The ENFP and Loneliness During Coronavirus

by Dan Johnston

The ENFP and Loneliness During Coronavirus

Find a way to meet the needs that were being met before, ideally in an even better way.

The number one topic I keep getting emailed about in the last couple of months is loneliness and feeling disconnected as an ENFP.

I’m going to share some more advice about feeling distant and disconnected and being stuck at home during these times in or post coronavirus lockdown, depending on where you are in the world.

Someone emailed me and mentioned being furloughed, which I guess is sort of “laid-off but not your fault” situation, you can’t work and you may feel really lonely and disconnected, especially as an ENFP. As the ENFP personality type, we love people and connecting, so this can be really bad.

What to do about it?

Context Matters: Remote Working vs Office Working

One of the things I realized is, having worked for myself for a decade or so now, you learn to manage yourself and all these needs a lot better, I think, than employees.

That doesn’t mean life is always good or easy, but this is very common among entrepreneurs.

You’re really aware of and you can identify your needs for social contact, your needs for connection, for excitement, for all this because you don’t have the same external pressure and you don’t have any structure really created for you.

And since you don’t have any structure created for you, you really have to think ahead and look at your week and say:

Okay, can I schedule lunches with friends or some dinners out? Do I schedule Sunday where we do a trip together somewhere nice?

You really have to be thinking about this stuff.

There is a huge difference in remote working vs office working.

A lot of people with day-to-day regular jobs at the end of their workday don’t want to talk to anyone. They want to go home and have some quiet, disconnect, and watch a show.

For people working for themselves and especially if you’re working remotely, working from home, you’re probably alone on your laptop most of the day. At the end of work day the last thing you want to do is sit there with no people and just kind of disconnect and watch a TV show.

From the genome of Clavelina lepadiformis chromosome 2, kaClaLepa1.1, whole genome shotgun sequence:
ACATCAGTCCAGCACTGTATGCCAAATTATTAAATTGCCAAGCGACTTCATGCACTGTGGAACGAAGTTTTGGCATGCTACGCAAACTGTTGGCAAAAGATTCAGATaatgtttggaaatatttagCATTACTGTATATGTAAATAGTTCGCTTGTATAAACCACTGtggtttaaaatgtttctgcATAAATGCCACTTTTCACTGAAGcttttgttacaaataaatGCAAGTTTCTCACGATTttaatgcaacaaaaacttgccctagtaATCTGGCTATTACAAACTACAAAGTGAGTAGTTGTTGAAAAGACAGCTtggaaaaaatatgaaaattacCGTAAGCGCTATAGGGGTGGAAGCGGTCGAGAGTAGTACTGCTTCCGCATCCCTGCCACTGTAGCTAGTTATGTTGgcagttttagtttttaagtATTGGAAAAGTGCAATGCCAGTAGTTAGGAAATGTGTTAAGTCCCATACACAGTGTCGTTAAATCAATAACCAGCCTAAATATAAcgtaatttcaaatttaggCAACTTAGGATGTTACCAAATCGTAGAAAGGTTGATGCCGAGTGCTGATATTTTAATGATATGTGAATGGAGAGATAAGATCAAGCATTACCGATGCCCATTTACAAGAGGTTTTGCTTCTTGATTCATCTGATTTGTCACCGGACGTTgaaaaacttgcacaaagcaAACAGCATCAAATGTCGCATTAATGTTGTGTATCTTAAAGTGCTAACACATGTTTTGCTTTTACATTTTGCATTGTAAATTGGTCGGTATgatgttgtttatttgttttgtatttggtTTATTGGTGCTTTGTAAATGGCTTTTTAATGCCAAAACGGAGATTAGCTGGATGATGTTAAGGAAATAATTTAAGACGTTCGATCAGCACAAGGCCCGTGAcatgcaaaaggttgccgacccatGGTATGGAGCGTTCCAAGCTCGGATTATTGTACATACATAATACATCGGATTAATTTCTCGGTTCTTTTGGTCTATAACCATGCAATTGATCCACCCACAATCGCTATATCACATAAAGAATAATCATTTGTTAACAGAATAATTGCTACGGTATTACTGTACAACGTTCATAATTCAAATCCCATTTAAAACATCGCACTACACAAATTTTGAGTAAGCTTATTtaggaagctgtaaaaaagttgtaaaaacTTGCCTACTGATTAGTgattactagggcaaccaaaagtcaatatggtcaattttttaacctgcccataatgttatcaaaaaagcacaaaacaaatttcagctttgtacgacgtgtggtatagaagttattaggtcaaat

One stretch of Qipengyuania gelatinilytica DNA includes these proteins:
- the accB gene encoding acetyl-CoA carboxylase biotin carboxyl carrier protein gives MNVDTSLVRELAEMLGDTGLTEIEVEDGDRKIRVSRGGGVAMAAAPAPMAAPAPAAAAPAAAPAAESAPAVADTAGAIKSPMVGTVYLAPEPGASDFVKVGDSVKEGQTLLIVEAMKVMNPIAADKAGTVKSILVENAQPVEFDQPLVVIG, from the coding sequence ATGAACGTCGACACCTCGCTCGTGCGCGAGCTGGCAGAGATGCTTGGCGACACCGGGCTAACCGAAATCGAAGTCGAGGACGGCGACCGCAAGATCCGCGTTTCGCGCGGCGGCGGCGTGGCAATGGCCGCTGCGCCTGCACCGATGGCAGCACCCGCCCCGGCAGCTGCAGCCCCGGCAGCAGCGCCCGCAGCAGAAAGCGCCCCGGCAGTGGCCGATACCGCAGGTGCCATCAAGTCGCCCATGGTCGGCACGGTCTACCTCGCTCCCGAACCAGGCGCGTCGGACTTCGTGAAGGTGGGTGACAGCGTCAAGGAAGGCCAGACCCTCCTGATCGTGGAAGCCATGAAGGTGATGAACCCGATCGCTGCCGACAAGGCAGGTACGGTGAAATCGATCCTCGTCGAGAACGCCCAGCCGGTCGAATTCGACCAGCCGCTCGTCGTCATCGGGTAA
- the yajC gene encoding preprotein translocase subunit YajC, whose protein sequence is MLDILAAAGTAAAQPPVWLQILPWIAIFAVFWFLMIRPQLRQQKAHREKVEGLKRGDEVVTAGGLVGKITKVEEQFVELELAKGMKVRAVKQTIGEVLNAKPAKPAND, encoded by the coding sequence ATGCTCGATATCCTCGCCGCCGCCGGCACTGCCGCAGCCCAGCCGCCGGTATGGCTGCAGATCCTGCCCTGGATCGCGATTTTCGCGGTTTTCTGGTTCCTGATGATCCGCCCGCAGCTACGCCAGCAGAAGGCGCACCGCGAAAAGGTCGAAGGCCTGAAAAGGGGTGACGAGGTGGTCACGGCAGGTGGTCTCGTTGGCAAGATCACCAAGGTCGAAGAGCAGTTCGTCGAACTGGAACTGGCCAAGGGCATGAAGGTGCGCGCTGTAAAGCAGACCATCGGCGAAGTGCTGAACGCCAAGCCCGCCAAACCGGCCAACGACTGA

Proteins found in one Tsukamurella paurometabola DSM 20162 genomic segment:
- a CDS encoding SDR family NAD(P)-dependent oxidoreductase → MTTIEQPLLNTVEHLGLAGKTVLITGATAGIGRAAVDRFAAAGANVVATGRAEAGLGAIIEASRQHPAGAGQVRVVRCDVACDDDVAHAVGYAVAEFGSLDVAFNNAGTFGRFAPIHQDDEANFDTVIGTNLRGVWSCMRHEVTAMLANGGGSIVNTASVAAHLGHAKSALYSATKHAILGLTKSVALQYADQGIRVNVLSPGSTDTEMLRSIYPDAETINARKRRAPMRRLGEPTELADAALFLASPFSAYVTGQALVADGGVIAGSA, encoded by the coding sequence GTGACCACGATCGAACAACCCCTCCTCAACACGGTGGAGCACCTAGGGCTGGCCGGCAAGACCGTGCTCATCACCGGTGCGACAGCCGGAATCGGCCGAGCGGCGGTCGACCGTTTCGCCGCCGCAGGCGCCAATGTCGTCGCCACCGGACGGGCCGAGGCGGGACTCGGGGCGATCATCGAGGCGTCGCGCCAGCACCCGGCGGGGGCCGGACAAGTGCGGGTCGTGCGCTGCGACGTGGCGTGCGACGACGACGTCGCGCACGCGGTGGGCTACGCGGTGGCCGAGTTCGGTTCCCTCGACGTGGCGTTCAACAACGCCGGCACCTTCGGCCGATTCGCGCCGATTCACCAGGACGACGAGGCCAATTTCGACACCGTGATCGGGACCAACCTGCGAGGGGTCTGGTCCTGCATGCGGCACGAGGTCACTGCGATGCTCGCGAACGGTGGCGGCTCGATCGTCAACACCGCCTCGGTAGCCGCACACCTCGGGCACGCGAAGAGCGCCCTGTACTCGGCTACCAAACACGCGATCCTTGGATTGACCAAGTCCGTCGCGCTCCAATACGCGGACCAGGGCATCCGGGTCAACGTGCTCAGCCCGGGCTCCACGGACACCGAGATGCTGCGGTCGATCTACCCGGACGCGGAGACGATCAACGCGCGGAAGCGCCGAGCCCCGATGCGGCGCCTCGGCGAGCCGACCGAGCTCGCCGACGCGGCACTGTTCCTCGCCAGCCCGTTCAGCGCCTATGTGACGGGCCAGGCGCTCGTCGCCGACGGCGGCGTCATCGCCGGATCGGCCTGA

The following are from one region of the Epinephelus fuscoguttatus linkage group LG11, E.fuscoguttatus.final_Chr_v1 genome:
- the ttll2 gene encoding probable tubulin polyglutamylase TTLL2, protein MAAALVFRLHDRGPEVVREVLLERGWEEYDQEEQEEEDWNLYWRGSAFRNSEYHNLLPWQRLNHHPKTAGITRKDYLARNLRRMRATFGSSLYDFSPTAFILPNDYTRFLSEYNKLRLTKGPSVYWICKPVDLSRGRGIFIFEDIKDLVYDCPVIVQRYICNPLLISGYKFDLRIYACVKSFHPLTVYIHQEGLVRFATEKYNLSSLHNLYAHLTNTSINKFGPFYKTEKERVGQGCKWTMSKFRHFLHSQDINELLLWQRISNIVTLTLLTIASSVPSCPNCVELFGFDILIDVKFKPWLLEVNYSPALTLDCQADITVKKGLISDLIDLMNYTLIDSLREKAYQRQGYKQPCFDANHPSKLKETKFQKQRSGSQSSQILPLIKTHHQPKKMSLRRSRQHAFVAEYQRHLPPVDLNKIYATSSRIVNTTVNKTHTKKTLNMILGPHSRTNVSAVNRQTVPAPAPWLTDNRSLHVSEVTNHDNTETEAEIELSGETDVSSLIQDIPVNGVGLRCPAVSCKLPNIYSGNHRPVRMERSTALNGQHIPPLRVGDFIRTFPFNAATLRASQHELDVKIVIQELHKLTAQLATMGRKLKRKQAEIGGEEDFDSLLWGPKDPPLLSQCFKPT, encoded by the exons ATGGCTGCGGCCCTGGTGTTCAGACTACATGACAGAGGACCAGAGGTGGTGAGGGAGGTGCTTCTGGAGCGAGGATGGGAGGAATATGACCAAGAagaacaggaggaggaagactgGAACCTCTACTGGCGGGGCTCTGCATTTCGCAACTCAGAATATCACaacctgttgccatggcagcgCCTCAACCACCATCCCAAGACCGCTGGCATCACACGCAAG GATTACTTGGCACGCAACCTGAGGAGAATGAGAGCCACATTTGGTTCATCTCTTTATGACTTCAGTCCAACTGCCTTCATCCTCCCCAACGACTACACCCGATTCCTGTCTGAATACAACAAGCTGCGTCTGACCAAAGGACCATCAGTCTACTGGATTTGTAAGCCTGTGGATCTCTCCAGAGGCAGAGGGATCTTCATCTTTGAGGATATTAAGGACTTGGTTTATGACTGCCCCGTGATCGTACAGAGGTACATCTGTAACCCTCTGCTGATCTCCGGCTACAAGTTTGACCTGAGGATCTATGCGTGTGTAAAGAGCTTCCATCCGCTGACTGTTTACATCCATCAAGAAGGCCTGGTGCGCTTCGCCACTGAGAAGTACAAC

Figure Out Your Unmet Needs

So what should you do to counter these feelings and to feel better while you’re at home, especially if you’re living alone during COVID-19?

Think about all the needs that were being met by your job.

And this is actually good advice just in general to keep your sanity when living alone – coronavirus or not.

If you’re thinking about quitting a job, think about the needs you get from that job. Maybe a sense of security, it forces you to get out of the house, which might not be easy to do now, but in theory, you connect with different people.

One interesting thing with connecting with people is you have a few levels of contact.

Yes, you have a close friend and it’s great to have deep conversations.

But one of the things we all need as well, especially the ENFP type, is sort of those other contacts, those acquaintances. It’s nice to have a feeling of a greater larger community around us where you just chat a bit, you don’t just want to have a few really good friends.

So think of these different contacts you might be getting from work, maybe even things like a ritual you had that you might not even know of.

When you drive to work, you listen to an audiobook, and then you get a great coffee, and that makes you feel really good.

You’re starting your day with some education and some caffeine and now because you’re at home and you’re not commuting, you’re not listening to an audiobook or, even better, The Dreams Around The World Podcast.

And because you’re not doing that, you’re feeling different and you can’t quite place your finger on it.

So really go through that like a detective.

  • What could I have been doing when I was at my job?
  • What were the different habits I had?
  • What was my routine like?

Then find ways to replace them and manage your needs while you’re at home.

Now, maybe you do lunch meetings with another friend who’s at home or a co-worker who’s also at home and you guys have lunch together over a Zoom call.

Maybe you just pace around your apartment in circles, listening to an audiobook, or something like that.

Find a way to identify and meet the needs that were being met before, ideally in an even better way.

That’s a way to upgrade your experience, not just get back to your baseline, but actually take it to the next level.

I’ve been doing quite well with this and I think it’s because the years of travelling and working for myself have taught me a lot about how to keep your sanity when you’re living alone, and maybe when you’re feeling isolated, so I’m happy to share more of what I’ve learned and figured out.

If you have specific questions, let me know in the comments and that will help me put together another post on the topic.

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